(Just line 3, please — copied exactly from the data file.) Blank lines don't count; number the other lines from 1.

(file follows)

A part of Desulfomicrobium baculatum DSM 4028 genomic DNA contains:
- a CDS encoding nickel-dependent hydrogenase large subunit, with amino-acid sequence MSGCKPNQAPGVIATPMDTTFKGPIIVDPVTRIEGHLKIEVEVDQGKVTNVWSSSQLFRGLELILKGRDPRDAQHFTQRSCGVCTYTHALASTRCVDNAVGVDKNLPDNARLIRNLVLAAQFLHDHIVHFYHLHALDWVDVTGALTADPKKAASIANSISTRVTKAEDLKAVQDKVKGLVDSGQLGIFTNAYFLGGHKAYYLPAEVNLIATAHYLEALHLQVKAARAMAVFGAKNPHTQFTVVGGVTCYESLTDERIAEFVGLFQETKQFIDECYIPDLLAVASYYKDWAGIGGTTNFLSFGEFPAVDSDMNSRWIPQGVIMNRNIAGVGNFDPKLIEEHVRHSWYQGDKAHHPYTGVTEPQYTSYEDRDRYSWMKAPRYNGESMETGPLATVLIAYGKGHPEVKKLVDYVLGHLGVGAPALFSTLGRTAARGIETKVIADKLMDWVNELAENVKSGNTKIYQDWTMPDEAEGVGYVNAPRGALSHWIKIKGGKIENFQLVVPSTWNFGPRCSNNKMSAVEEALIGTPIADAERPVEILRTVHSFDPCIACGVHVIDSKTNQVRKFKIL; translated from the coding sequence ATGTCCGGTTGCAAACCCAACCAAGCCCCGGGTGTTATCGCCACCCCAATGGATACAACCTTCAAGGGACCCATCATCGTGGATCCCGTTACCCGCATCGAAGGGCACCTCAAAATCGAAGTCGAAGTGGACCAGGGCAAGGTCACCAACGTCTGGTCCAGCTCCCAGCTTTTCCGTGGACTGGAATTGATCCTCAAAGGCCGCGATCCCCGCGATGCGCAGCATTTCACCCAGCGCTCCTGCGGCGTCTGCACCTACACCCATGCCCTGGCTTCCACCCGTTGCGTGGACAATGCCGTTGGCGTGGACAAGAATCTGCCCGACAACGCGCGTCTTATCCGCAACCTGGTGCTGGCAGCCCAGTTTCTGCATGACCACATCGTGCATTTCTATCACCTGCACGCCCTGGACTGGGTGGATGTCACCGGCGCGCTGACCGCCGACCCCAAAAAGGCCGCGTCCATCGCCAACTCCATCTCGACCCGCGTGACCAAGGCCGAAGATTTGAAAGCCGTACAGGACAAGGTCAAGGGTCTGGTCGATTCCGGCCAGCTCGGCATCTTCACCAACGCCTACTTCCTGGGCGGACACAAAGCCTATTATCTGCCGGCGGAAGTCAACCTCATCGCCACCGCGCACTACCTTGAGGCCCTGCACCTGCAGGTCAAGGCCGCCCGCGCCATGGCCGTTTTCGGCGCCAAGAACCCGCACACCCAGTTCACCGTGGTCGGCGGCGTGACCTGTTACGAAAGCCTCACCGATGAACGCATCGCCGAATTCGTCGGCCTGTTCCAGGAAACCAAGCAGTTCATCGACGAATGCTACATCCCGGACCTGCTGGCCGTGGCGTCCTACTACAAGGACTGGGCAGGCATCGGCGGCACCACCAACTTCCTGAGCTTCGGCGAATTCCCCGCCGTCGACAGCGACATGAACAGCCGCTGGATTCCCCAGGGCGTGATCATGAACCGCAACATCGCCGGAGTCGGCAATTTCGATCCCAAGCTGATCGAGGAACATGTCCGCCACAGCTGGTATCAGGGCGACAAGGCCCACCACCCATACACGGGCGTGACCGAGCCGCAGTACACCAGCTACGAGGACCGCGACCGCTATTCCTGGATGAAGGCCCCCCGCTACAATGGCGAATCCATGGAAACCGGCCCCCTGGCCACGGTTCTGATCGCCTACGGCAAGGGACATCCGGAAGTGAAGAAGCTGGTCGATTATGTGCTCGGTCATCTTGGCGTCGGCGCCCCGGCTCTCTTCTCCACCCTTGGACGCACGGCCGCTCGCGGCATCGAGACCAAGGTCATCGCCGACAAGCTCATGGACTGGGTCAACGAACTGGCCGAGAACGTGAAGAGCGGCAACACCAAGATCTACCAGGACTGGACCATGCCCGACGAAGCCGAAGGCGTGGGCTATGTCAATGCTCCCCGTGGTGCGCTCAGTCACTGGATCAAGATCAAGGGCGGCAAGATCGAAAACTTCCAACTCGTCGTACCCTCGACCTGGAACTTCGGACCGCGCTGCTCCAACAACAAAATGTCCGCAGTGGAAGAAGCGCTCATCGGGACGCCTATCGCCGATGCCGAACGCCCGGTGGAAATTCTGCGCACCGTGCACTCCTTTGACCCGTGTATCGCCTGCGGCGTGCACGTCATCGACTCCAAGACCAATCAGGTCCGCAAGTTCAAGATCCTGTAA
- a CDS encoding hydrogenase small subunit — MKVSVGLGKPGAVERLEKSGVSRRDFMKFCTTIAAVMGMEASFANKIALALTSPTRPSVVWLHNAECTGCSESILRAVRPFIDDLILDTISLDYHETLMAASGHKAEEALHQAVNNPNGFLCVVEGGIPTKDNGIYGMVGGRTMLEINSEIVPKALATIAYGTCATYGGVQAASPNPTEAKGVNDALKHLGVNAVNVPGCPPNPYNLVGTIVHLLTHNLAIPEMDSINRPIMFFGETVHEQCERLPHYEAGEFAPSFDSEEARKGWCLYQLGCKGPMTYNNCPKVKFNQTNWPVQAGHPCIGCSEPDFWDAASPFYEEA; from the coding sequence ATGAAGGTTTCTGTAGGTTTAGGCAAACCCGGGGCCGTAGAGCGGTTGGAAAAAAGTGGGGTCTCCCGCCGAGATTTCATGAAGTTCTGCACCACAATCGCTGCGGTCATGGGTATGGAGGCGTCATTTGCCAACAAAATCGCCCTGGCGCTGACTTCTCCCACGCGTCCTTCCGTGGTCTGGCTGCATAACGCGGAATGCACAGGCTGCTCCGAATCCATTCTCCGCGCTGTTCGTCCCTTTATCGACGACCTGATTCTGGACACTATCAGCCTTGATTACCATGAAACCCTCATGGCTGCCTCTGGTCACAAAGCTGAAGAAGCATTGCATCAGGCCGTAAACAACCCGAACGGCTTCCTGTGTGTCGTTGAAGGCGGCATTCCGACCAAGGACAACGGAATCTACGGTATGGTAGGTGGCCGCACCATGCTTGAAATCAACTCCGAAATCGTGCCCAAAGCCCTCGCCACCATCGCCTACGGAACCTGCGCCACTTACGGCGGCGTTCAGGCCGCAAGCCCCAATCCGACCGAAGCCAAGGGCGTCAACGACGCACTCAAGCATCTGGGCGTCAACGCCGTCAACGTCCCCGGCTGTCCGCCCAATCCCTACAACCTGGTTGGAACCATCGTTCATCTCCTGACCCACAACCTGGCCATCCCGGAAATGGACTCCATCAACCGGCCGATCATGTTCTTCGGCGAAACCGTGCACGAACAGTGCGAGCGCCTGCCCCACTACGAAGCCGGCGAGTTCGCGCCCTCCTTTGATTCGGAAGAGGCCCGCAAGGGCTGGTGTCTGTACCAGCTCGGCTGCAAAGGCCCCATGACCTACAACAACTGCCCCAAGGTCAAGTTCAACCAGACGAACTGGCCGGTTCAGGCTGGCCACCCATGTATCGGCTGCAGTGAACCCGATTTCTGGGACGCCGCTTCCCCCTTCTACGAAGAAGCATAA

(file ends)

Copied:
- a CDS encoding hydrogenase small subunit — MKVSVGLGKPGAVERLEKSGVSRRDFMKFCTTIAAVMGMEASFANKIALALTSPTRPSVVWLHNAECTGCSESILRAVRPFIDDLILDTISLDYHETLMAASGHKAEEALHQAVNNPNGFLCVVEGGIPTKDNGIYGMVGGRTMLEINSEIVPKALATIAYGTCATYGGVQAASPNPTEAKGVNDALKHLGVNAVNVPGCPPNPYNLVGTIVHLLTHNLAIPEMDSINRPIMFFGETVHEQCERLPHYEAGEFAPSFDSEEARKGWCLYQLGCKGPMTYNNCPKVKFNQTNWPVQAGHPCIGCSEPDFWDAASPFYEEA; from the coding sequence ATGAAGGTTTCTGTAGGTTTAGGCAAACCCGGGGCCGTAGAGCGGTTGGAAAAAAGTGGGGTCTCCCGCCGAGATTTCATGAAGTTCTGCACCACAATCGCTGCGGTCATGGGTATGGAGGCGTCATTTGCCAACAAAATCGCCCTGGCGCTGACTTCTCCCACGCGTCCTTCCGTGGTCTGGCTGCATAACGCGGAATGCACAGGCTGCTCCGAATCCATTCTCCGCGCTGTTCGTCCCTTTATCGACGACCTGATTCTGGACACTATCAGCCTTGATTACCATGAAACCCTCATGGCTGCCTCTGGTCACAAAGCTGAAGAAGCATTGCATCAGGCCGTAAACAACCCGAACGGCTTCCTGTGTGTCGTTGAAGGCGGCATTCCGACCAAGGACAACGGAATCTACGGTATGGTAGGTGGCCGCACCATGCTTGAAATCAACTCCGAAATCGTGCCCAAAGCCCTCGCCACCATCGCCTACGGAACCTGCGCCACTTACGGCGGCGTTCAGGCCGCAAGCCCCAATCCGACCGAAGCCAAGGGCGTCAACGACGCACTCAAGCATCTGGGCGTCAACGCCGTCAACGTCCCCGGCTGTCCGCCCAATCCCTACAACCTGGTTGGAACCATCGTTCATCTCCTGACCCACAACCTGGCCATCCCGGAAATGGACTCCATCAACCGGCCGATCATGTTCTTCGGCGAAACCGTGCACGAACAGTGCGAGCGCCTGCCCCACTACGAAGCCGGCGAGTTCGCGCCCTCCTTTGATTCGGAAGAGGCCCGCAAGGGCTGGTGTCTGTACCAGCTCGGCTGCAAAGGCCCCATGACCTACAACAACTGCCCCAAGGTCAAGTTCAACCAGACGAACTGGCCGGTTCAGGCTGGCCACCCATGTATCGGCTGCAGTGAACCCGATTTCTGGGACGCCGCTTCCCCCTTCTACGAAGAAGCATAA